Friday, November 19, 2010

Liz Steel and Borromini at Kew Palace

This is a long overdue post about meeting up with Liz Steel (Liz and Borromini) and Alison Staite (Art Journey) at the Royal Botanic Gardens at Kew in September.  Of course Borrowmini - as you can see below - was also there as well.

Liz and I sketched Kew Palace while Alison took photos!

Borromini inspects Liz's watercolour sketch of Kew Palace
photo by Katherine Tyrrell
Here's my sketch of Kew Palace

Kew Palace
11 x 17", pen and sepia ink and coloured pencils in Large Moleskine Sketchbook
copyright Katherine Tyrrell
We talked non-stop from when Liz arrived, all through the visit to the Waterlily House, all through the sketching, through our very late lunch in the Orangerie and didn't stop until I had to leave to go and get ready for the Threadneedle Dinner that evening.

Well if somebody is only over from Australia once in a while you don't want to waste any time!

Here's an action shot of Liz sketching lunch - see the crockery and the sketch in the same shot!  I loved her sweatband/brush wiper - that's a new one on me.

Liz sketches lunch - note the neat brush wiper!

I do so enjoy meeting up with people I've got to know online.  So often they are exactly as I expect them to be.  It was great meeting up and I hope we get to do it again sometime.  Maybe next time in Australia!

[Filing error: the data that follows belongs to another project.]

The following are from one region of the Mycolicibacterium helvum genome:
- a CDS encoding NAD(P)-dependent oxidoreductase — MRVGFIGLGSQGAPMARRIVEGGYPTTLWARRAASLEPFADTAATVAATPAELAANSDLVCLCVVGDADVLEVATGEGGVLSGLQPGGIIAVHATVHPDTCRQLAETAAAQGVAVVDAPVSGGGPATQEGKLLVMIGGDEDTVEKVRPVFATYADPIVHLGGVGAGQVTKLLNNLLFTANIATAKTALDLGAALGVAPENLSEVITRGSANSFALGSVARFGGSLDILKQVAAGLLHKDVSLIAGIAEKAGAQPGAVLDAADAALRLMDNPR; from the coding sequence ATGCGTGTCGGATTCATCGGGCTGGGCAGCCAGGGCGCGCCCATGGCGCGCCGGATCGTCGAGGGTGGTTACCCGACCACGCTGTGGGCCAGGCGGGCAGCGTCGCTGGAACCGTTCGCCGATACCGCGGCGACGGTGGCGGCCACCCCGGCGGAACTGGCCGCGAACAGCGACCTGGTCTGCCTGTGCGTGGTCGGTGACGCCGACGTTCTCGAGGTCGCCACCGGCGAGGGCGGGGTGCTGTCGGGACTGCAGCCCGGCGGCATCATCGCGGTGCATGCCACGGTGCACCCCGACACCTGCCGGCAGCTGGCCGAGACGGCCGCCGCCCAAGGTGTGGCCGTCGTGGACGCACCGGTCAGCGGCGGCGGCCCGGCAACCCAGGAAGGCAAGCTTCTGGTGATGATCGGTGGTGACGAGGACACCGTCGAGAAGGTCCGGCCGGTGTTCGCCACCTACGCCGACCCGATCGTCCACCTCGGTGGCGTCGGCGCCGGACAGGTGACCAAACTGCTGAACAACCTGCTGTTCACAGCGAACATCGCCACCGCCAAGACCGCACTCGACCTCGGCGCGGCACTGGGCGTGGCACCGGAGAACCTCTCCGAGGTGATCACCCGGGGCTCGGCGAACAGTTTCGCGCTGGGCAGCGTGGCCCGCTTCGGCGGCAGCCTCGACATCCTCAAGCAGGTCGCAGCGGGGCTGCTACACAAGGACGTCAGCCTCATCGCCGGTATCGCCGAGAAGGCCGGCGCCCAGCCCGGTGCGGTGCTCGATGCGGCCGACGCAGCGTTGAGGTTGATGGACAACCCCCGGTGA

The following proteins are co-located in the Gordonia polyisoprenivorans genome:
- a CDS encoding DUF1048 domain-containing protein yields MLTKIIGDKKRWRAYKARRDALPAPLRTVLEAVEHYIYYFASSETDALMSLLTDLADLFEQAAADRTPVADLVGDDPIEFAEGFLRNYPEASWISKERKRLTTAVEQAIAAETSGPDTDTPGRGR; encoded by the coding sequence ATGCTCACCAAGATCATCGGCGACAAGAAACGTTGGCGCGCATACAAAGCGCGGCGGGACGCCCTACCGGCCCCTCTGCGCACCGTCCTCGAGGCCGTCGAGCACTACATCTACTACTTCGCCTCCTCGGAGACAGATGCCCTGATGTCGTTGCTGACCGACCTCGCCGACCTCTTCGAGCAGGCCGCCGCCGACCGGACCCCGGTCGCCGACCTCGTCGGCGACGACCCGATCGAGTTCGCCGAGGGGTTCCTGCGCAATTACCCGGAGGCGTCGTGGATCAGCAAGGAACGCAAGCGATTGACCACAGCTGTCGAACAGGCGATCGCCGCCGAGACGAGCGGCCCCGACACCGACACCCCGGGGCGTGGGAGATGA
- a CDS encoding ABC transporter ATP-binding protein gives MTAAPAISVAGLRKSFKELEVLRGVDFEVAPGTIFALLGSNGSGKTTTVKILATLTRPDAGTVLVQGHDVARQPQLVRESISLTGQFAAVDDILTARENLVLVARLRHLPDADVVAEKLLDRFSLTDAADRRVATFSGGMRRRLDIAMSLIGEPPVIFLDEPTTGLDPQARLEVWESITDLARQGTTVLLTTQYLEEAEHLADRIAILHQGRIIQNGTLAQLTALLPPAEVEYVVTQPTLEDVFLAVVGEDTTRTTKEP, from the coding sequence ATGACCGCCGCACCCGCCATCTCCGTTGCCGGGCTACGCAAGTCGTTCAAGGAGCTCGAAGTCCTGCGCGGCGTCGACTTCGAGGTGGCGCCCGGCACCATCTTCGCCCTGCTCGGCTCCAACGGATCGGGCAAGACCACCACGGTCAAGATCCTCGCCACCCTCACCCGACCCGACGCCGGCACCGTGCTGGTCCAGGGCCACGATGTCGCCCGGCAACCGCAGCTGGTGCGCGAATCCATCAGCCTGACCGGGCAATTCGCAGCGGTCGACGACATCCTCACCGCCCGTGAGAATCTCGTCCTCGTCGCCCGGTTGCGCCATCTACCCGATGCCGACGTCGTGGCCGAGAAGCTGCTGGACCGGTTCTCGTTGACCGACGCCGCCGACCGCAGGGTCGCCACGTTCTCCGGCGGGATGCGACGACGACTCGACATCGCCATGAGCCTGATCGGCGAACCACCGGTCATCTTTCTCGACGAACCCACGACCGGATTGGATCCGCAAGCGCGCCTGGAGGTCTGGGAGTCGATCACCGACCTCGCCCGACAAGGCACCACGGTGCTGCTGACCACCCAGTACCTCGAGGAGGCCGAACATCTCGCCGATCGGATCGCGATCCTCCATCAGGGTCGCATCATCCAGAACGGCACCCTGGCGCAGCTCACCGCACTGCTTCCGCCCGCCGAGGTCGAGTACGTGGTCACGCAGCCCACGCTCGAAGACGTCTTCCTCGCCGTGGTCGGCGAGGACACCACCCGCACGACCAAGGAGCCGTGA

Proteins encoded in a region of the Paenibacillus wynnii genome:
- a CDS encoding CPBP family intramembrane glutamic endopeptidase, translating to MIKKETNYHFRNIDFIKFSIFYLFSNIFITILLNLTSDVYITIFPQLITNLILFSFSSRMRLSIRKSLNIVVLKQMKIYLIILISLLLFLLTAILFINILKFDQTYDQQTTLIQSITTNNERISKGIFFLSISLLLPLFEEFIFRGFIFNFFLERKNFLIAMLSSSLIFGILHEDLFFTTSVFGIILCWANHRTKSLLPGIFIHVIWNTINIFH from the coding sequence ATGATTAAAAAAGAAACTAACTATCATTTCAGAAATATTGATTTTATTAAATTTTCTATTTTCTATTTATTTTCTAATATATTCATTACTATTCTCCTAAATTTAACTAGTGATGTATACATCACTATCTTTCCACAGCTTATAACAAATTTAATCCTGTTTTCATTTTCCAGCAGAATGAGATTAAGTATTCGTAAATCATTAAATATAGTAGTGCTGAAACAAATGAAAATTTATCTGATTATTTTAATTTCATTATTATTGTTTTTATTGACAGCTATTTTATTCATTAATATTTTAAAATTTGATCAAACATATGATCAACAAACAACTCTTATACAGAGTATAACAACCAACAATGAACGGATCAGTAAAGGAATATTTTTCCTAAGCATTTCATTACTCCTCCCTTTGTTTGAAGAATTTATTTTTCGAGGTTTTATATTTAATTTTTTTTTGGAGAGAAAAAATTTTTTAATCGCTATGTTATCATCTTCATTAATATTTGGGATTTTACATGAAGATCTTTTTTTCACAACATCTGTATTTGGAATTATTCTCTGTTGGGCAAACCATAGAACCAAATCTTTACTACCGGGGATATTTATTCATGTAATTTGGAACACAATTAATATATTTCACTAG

Kew Palace

Kew Palace is looked after by the Historic Royal Palaces Trust.  It was reopened to the public not that long ago after a very long and throrough restoration which took some 10 years.

Kew Palace is the oldest building at Kew Gardens and used to be known as the Dutch House.   It was used royal monarchs and their family between 1728 and 1898.
  • Queen Caroline leased several parcels of land and buildings in the hamlet of Kew which included Kew Palace while her husband King George II worked on extending Richmond Gardens.
  • Their son's wife Princess Augusta established the botanic gardens at Kew
  • Her son, King George III lived in various properties at Kew.  He bought Kew Palace in 1781 as a family home. 
  • In 1818, Kew Palace was closed after the death of George III's widow, Queen Charlotte
  • In December 1896, Queen Victoria agreed to Kew's acquisition of the Palace, providing there was no alteration to the room in which Queen Charlotte died. 
  • In 1898, the Kew's Department of Works acquired the Palace and it was opened to the public.
At the rear is the Queen's Garden.  This has been developed in the style of a seventeenth century garden and has only plants associated with the period.


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